I found this question intriguing. Even more intriguing are the variety of answers:
Pedagogy, Teacher Training, Working Conditions, Assessment, Standards, Teacher Evaluation Systems, Policy–Local, State, National, Technology, Teaching/Learning Styles, School Choice/Vouchers, Management/Administration Systems
The list goes on and on….As does the list of questions we are asking in trying to frame education reform:
Why are our NAEP scores so low? Why are our children not meeting College and Career Readiness Standards? Why are we falling behind other countries? What are we preparing our kids for after graduation? Is an education system reflective of market competition the best way to educate our kids? Who is to blame for the problems in the system? Who is in control? Where are we going as a nation?
Our questions and solutions circumvent the most fundamental question we should be asking:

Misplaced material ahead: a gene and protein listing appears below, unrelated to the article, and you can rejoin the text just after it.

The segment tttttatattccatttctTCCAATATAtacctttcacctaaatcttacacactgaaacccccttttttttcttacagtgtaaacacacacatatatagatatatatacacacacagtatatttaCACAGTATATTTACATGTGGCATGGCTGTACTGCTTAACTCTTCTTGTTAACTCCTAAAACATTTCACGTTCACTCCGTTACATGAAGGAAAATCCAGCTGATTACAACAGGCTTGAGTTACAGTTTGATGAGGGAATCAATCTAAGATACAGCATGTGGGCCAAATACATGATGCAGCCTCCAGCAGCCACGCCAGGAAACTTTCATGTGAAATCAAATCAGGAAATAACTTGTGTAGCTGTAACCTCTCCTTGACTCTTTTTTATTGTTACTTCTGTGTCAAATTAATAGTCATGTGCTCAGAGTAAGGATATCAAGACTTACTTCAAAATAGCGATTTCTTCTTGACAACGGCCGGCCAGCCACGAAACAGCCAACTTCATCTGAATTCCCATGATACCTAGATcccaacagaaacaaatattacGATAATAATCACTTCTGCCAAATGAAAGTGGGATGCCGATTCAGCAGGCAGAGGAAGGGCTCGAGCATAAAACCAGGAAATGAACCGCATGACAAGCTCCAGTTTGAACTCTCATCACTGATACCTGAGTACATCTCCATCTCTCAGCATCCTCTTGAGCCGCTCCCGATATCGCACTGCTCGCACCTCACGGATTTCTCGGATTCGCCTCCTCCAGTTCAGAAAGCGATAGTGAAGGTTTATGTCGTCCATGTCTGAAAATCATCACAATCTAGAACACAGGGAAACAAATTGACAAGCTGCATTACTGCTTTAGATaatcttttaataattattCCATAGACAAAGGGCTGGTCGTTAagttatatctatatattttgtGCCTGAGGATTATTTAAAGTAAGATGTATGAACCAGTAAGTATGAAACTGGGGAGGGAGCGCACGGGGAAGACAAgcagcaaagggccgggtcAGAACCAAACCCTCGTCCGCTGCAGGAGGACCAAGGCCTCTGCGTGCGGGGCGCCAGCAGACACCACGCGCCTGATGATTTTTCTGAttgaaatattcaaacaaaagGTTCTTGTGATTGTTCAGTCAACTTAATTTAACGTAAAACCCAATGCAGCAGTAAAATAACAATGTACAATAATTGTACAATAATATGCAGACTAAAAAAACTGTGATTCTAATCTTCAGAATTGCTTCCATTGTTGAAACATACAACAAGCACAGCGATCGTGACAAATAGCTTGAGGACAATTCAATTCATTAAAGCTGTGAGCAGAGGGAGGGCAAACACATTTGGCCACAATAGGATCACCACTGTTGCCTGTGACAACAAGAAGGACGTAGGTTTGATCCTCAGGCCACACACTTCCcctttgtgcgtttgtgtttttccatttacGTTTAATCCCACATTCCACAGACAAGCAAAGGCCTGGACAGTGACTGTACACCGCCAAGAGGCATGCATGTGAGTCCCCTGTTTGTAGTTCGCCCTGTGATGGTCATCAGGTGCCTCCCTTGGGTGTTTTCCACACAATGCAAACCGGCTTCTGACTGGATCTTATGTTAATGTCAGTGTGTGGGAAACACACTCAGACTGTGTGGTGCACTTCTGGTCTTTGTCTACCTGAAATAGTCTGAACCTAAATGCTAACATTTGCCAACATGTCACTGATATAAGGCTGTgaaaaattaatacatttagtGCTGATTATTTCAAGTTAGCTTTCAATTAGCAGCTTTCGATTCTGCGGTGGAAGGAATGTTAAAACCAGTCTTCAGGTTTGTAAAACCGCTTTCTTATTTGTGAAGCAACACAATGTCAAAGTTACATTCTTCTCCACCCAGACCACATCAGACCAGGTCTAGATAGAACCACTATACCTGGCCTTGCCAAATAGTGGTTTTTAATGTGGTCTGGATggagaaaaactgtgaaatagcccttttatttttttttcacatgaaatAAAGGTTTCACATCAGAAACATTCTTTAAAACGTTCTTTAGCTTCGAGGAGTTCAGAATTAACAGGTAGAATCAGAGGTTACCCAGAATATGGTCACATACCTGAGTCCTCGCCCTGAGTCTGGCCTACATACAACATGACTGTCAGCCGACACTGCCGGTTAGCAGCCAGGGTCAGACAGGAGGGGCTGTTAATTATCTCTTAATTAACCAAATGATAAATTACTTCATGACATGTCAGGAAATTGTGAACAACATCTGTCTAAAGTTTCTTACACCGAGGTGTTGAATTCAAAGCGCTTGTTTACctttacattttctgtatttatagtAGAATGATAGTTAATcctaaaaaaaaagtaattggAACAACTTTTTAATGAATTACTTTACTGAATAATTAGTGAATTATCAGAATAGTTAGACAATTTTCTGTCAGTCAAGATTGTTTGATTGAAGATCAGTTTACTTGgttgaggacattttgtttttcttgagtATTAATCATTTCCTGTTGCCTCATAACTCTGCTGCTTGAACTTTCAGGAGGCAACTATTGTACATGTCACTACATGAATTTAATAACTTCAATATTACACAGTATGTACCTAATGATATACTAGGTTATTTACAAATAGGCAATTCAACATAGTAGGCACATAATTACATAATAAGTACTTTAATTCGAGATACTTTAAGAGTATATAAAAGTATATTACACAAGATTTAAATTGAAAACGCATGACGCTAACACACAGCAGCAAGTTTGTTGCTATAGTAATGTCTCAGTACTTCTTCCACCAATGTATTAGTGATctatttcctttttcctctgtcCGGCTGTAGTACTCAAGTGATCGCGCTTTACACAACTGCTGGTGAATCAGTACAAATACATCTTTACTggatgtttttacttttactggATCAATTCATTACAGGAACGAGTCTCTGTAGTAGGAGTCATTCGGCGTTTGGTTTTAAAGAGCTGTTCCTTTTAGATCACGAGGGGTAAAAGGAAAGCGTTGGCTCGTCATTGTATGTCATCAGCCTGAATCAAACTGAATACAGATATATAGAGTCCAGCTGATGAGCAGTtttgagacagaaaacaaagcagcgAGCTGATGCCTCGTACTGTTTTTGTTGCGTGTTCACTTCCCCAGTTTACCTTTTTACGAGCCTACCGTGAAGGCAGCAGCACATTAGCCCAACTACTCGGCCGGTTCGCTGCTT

What is learning?
Try to define it yourself, right now. What is it? Is it a brain process? A cultural growth? Is it something we do? Something we are? Something we figure out? Can we show it? Is it inherent? How do we do it? What does it look like, act like, sound like?
Is it something complicated and scientific:
Or is it simple:
What is learning?
Until we know where we are going in terms of learning, until we have a definition that we can all agree to, we will be stuck ruminating on ideas that are getting us nowhere. If our assessments don’t align with our definition, they are faulty. If our practices don’t align with our definition, it is faulty. If our teacher evaluations don’t align with our definition, they are faulty. If teacher training is aimed toward our definition, it is faulty. Everything we do in reform boils down to this one, fundamental question.